Furthermore, scalability is needed to deal with increasing volume of information and advancement of technology, in order to continue producing alerts in real time and perform advanced analytics on recorded data for other applications, Tella said. “We take into account operators' needs for growth, through additional cameras or sensors, while retaining their investment in existing infrastructure.”

While incorporating scalability for surveillance systems is considered an easier process, that of management systems is not. These systems operate on a software level, with different manufacturers using different proprietary protocols, Lomax said. “However, this can be solved with plug-and-play technology which enables users to add devices easily without major interface issues.”

Tailored Solutions
There are no specific security solutions targeted at HSR. The alternative is to use what is available on the market, said Chris Lawrence, Head of Security Advisory Services for TPS Consult. In terms of video surveillance, technologies that are valuable to HSR applications are used universally across other business, commercial and transportation applications, added Brian Karas, Director of Field Engineering for VideoIQ.

On the other hand, projects are still dealt with on a case-by-case basis, with solutions catered to particular environments. “When dealing with major networks and the requirements of the operators therein, there is no solution which is continually applicable,” said Mark Marriage, founder and CTO for COE (a Digital Barriers company).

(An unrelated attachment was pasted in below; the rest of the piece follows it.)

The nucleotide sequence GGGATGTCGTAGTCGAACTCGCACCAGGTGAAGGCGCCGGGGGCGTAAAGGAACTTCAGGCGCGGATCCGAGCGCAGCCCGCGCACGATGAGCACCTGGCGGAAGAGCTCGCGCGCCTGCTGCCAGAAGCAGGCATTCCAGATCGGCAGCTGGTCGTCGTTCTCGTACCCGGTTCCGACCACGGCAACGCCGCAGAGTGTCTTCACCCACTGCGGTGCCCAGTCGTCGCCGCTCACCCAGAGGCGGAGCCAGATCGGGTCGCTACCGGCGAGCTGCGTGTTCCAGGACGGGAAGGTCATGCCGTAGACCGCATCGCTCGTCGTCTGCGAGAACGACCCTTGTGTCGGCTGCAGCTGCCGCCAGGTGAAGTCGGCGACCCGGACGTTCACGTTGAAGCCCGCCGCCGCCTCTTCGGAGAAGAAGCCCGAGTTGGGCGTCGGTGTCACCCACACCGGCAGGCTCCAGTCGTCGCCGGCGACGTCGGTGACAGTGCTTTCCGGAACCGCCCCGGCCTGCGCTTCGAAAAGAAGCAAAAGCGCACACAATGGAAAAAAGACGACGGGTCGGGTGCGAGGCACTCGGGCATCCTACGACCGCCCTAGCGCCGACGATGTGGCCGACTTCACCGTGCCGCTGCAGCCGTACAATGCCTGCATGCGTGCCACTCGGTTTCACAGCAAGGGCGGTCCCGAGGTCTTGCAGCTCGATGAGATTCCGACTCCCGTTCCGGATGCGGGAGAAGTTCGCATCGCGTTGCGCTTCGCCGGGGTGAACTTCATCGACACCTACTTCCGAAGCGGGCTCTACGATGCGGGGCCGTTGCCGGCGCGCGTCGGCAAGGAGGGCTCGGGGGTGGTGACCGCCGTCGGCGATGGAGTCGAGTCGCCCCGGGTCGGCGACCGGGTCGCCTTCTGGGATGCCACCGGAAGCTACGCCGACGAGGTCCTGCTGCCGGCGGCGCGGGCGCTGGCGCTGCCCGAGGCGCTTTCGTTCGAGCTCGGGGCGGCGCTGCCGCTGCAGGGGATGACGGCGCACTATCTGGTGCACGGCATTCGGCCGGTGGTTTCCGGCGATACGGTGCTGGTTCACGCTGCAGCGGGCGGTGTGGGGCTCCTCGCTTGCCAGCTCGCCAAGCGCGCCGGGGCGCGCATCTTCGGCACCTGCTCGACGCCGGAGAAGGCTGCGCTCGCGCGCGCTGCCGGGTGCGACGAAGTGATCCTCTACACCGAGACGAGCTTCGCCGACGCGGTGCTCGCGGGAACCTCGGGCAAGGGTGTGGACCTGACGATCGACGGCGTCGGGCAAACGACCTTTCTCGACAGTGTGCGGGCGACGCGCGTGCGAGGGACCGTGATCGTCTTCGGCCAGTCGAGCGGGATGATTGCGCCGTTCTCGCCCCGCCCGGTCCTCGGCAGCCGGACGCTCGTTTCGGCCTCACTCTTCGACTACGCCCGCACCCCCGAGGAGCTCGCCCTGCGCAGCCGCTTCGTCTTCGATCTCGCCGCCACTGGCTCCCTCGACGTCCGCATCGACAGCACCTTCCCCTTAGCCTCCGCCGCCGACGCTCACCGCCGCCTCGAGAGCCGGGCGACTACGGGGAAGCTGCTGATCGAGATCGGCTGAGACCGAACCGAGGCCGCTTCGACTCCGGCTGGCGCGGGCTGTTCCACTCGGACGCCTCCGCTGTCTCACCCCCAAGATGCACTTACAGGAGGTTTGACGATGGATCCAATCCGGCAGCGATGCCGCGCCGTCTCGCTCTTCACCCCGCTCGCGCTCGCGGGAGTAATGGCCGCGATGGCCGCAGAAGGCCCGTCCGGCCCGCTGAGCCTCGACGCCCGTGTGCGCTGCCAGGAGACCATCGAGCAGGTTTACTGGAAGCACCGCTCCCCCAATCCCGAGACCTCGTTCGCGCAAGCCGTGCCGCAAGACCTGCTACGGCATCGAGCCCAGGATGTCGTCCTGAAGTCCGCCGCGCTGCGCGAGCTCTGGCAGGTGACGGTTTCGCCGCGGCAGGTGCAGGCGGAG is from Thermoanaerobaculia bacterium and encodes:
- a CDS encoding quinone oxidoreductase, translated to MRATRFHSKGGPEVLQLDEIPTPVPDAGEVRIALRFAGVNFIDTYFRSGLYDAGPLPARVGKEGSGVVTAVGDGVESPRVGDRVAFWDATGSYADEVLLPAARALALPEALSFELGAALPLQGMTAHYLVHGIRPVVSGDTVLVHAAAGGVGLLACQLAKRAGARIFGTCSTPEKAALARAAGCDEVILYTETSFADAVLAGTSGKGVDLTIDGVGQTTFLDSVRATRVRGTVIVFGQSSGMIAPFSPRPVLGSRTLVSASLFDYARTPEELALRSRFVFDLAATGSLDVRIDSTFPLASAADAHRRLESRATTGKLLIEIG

“ Certaine quipment and networking structures would be applicable to multiple projects,“ Marriage continued. “However, the network requirements of the users and a variety of other factors would heavily influence the project design process, and these necessitate each system's design be considered on an individual basis.”

Addressing Issues
Issues such as long distance, wide area, constant movement and near-24/7 operation must be addressed in order to ensure smooth integration. “Integrating redundancy into the various aspects of system design ensures the systems, which are in constant or near constant use, do not suffer from downtime as a result of individual or multiple devices' failure,” said Marriage. As the rail industry requires video surveillance equipment to be of a higher environmental rating, there are a number of transportation-specific standards that apply, Marriage said. For example, the new Euro Norm specifications, which include rigorous environmental ratings, further ensure that rail products are manufactured and specified to a high quality. “HSR security requires a more frequent maintenance schedule to ensure equipment functions as effectively as possible.”

In harsh, outdoor environments with challenging climatic conditions, the trend is toward event-driven control rooms using sensor fusion and video/audio analytics, said Richard Lack, Director of Sales and Marketing, Application Solutions (ASL Safety and Security). “There is plenty of evidence suggesting video analytics do operate well in certain outdoor environments when conrrectly specified and configured.”